I had a desítka of Kostecké Pivo, a beer, they claim, is brewed specially for the restaurant at some anonymous according to their original own recipe from Olympus knows when, which I find very hard to believe, and not only because the story of the beer is likely the most egregious bollocks about beer I've read in my life (really, if you're going to make shit up, at least get someone with a basic understanding of the topic to do it). But the really important thing is what's in the glass (or, in the case, the plastic cup), and this beer was pretty fine, if a bit too heavy on the caramelised malts for my taste. So, bollocks and maybe even lies notwithstanding, Kostecký Pivo is much better than other stuff you find at most castles and palaces, and, at 25 CZK a half litre, it was also good value.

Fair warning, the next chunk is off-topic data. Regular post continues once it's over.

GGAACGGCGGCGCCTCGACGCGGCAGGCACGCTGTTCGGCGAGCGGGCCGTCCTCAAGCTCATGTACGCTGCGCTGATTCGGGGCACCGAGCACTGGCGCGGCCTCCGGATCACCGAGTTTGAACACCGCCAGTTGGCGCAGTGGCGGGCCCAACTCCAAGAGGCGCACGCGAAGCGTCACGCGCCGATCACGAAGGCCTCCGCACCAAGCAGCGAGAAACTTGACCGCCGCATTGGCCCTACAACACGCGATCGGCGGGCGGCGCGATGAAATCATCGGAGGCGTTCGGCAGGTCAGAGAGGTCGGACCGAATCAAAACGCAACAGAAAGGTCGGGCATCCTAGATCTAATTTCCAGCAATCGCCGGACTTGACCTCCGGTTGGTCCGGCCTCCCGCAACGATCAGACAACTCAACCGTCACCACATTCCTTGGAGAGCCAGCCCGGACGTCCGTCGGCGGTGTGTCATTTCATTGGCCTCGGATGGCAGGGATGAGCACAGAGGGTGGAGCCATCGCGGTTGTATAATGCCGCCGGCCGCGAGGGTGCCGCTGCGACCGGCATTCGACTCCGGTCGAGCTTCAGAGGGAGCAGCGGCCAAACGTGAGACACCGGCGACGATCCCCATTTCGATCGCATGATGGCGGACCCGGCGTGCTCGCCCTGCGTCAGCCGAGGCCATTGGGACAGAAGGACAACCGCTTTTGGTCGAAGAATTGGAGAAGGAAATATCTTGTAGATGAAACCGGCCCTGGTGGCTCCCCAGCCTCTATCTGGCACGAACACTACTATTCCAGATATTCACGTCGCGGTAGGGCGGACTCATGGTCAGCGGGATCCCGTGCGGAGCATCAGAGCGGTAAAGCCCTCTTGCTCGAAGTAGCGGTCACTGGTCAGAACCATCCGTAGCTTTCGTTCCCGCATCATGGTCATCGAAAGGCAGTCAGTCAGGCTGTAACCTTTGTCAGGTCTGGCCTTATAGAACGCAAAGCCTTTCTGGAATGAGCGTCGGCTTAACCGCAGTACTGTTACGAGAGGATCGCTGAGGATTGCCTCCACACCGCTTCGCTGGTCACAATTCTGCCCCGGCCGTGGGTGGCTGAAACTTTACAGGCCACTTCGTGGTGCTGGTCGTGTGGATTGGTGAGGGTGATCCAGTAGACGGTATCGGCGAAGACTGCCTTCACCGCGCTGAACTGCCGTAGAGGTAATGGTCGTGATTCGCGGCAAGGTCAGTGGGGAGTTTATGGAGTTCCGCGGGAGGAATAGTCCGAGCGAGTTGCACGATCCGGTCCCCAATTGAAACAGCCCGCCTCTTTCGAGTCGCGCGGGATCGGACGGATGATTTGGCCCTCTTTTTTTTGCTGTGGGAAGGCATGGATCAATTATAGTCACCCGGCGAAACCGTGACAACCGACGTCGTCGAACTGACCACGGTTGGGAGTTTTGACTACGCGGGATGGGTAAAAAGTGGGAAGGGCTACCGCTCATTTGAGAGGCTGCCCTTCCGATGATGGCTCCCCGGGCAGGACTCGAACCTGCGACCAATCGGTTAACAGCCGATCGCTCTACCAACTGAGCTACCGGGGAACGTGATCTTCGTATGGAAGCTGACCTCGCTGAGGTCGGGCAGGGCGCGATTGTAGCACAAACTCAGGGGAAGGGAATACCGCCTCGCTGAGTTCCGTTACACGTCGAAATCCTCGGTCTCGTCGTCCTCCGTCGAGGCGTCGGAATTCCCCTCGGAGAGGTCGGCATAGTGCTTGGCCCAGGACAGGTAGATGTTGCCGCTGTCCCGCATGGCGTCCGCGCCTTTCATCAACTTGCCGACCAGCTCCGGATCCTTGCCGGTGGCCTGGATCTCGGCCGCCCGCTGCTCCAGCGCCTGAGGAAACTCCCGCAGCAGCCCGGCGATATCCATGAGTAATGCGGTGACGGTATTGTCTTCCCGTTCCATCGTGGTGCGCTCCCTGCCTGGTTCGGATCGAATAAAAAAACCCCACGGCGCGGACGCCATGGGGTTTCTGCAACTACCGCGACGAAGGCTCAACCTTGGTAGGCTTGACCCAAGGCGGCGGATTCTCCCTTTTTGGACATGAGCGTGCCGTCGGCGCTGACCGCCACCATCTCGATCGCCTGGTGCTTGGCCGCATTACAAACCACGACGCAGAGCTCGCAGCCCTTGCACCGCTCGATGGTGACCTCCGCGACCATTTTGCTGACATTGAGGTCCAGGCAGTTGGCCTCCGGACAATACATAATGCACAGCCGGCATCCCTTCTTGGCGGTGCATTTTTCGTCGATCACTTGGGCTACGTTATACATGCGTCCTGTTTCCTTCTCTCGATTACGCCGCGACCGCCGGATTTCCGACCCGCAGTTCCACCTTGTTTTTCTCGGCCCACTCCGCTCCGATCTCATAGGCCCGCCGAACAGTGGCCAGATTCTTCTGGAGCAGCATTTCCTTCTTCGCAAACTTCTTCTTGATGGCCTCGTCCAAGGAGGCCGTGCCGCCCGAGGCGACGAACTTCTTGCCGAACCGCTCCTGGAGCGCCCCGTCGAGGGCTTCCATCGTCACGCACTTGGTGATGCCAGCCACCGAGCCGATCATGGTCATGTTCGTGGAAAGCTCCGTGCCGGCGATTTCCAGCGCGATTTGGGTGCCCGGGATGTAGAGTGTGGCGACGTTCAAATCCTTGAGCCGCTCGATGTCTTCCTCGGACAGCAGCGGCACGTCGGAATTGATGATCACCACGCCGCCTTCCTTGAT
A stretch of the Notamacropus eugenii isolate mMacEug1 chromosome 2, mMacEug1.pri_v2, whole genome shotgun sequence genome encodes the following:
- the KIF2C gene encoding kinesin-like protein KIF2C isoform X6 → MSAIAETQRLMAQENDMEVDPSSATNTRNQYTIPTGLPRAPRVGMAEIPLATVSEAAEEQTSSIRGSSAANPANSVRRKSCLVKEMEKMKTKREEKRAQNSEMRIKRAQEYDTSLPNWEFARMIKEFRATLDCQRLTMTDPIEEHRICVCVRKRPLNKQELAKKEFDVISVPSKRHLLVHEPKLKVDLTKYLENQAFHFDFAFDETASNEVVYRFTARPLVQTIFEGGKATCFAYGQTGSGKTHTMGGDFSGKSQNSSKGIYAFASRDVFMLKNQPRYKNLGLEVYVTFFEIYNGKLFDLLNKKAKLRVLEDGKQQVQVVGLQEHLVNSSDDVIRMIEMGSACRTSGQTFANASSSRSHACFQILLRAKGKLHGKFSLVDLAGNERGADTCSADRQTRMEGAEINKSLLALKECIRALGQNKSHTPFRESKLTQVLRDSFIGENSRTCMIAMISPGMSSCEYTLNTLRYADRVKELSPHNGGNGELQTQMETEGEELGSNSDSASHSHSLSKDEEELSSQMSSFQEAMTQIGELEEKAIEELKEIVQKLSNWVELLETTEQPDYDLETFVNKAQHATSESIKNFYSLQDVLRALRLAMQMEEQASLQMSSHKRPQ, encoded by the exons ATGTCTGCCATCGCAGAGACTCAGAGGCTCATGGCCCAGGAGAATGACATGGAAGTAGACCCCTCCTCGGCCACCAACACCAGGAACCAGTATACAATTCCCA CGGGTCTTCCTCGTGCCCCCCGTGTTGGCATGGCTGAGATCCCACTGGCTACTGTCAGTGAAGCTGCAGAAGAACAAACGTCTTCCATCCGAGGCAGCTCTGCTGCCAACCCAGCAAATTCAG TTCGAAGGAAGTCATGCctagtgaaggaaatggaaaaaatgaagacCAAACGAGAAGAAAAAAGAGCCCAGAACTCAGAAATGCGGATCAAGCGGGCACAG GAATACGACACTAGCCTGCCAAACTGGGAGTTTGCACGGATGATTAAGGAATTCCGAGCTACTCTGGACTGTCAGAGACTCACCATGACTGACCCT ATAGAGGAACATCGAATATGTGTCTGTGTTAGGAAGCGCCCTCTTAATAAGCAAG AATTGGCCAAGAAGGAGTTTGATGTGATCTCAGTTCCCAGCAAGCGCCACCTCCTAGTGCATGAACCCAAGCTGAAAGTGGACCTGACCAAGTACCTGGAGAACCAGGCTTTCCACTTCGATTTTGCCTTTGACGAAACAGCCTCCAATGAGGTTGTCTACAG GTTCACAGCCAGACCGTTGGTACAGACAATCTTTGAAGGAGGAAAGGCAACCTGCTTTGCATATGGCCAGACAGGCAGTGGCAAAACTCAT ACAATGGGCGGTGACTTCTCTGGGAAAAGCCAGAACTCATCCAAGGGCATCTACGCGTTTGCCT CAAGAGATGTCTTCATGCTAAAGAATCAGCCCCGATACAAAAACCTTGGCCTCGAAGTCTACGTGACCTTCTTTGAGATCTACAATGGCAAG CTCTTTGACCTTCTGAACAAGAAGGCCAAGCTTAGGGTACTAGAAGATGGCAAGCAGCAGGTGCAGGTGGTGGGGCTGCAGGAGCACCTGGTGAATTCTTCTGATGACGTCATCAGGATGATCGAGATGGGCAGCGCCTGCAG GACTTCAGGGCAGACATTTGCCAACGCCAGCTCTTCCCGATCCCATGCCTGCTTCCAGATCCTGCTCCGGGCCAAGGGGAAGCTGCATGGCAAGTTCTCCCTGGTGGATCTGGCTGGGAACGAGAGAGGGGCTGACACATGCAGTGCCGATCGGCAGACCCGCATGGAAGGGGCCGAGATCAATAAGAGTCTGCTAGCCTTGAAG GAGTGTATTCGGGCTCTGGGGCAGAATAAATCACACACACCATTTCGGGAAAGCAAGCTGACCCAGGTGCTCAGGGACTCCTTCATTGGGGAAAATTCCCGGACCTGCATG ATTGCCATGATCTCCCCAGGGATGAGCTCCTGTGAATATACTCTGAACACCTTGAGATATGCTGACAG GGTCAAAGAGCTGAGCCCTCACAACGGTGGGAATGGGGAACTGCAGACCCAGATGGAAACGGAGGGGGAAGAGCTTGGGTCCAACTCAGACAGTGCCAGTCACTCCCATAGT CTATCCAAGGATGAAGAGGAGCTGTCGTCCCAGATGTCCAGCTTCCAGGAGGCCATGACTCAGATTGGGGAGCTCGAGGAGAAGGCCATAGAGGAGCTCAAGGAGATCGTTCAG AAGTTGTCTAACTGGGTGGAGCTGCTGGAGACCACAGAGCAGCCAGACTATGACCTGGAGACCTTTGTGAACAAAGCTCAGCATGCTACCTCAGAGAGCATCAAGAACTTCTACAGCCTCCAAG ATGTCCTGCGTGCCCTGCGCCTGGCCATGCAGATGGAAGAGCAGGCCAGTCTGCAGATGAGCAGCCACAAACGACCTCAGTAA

The same can be said about the food, at least the grilled salmon we had (minus the bollocks). The grill was still open and they were happy to put together something for us. I'm not a big fan of salmon, but this one tasted good, it was fairly large and with a generous side of cabbage salad and bread. It was also great value at 150 CZK!

It was a great way to end a great day. We loved Restarurace U Draka, it's nearly everything I wish places like Turistická Chata were—a destination on themselves—and we promised ourselves we'll be back to see what the rest of the food is like.

Great way to celebrate a birthday, methinks.

Na Zdraví!